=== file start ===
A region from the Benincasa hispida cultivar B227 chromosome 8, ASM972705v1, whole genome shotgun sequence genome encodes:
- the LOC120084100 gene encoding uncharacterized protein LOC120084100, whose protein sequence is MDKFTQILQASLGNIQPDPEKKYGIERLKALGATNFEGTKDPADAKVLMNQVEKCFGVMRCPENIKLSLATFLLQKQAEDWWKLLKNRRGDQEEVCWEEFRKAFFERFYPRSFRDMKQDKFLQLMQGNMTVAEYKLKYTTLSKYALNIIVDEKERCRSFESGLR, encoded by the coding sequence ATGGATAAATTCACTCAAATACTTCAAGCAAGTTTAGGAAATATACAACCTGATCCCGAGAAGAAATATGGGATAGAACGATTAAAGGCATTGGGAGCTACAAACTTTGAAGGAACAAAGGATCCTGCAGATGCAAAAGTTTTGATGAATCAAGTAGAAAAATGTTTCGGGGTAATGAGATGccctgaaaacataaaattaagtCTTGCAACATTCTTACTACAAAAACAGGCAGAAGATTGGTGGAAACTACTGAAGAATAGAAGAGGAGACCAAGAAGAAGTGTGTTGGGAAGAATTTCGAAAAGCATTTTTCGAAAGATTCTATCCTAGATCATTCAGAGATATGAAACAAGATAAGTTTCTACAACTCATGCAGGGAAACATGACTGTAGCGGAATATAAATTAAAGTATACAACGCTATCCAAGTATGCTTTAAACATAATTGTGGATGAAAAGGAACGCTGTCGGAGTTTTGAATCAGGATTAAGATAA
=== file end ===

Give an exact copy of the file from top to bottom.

A region from the Benincasa hispida cultivar B227 chromosome 8, ASM972705v1, whole genome shotgun sequence genome encodes:
- the LOC120084100 gene encoding uncharacterized protein LOC120084100, whose protein sequence is MDKFTQILQASLGNIQPDPEKKYGIERLKALGATNFEGTKDPADAKVLMNQVEKCFGVMRCPENIKLSLATFLLQKQAEDWWKLLKNRRGDQEEVCWEEFRKAFFERFYPRSFRDMKQDKFLQLMQGNMTVAEYKLKYTTLSKYALNIIVDEKERCRSFESGLR, encoded by the coding sequence ATGGATAAATTCACTCAAATACTTCAAGCAAGTTTAGGAAATATACAACCTGATCCCGAGAAGAAATATGGGATAGAACGATTAAAGGCATTGGGAGCTACAAACTTTGAAGGAACAAAGGATCCTGCAGATGCAAAAGTTTTGATGAATCAAGTAGAAAAATGTTTCGGGGTAATGAGATGccctgaaaacataaaattaagtCTTGCAACATTCTTACTACAAAAACAGGCAGAAGATTGGTGGAAACTACTGAAGAATAGAAGAGGAGACCAAGAAGAAGTGTGTTGGGAAGAATTTCGAAAAGCATTTTTCGAAAGATTCTATCCTAGATCATTCAGAGATATGAAACAAGATAAGTTTCTACAACTCATGCAGGGAAACATGACTGTAGCGGAATATAAATTAAAGTATACAACGCTATCCAAGTATGCTTTAAACATAATTGTGGATGAAAAGGAACGCTGTCGGAGTTTTGAATCAGGATTAAGATAA